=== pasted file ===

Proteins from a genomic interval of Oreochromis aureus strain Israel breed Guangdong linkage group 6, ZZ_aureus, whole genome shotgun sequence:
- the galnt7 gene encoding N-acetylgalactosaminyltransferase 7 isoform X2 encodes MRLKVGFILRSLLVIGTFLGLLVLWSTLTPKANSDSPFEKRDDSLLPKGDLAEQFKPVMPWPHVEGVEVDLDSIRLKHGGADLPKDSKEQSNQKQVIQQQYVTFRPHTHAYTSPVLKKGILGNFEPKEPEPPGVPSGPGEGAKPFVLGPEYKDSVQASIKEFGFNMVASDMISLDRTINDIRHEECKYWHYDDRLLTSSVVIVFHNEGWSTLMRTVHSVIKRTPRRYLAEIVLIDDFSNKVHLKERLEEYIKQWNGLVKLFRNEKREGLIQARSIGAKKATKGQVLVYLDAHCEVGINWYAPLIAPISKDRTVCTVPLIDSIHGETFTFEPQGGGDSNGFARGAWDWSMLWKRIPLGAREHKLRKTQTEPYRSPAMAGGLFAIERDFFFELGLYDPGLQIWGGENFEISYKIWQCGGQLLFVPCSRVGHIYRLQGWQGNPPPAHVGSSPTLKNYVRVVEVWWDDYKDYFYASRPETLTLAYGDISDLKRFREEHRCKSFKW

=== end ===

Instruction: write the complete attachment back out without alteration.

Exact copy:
Proteins from a genomic interval of Oreochromis aureus strain Israel breed Guangdong linkage group 6, ZZ_aureus, whole genome shotgun sequence:
- the galnt7 gene encoding N-acetylgalactosaminyltransferase 7 isoform X2 encodes MRLKVGFILRSLLVIGTFLGLLVLWSTLTPKANSDSPFEKRDDSLLPKGDLAEQFKPVMPWPHVEGVEVDLDSIRLKHGGADLPKDSKEQSNQKQVIQQQYVTFRPHTHAYTSPVLKKGILGNFEPKEPEPPGVPSGPGEGAKPFVLGPEYKDSVQASIKEFGFNMVASDMISLDRTINDIRHEECKYWHYDDRLLTSSVVIVFHNEGWSTLMRTVHSVIKRTPRRYLAEIVLIDDFSNKVHLKERLEEYIKQWNGLVKLFRNEKREGLIQARSIGAKKATKGQVLVYLDAHCEVGINWYAPLIAPISKDRTVCTVPLIDSIHGETFTFEPQGGGDSNGFARGAWDWSMLWKRIPLGAREHKLRKTQTEPYRSPAMAGGLFAIERDFFFELGLYDPGLQIWGGENFEISYKIWQCGGQLLFVPCSRVGHIYRLQGWQGNPPPAHVGSSPTLKNYVRVVEVWWDDYKDYFYASRPETLTLAYGDISDLKRFREEHRCKSFKW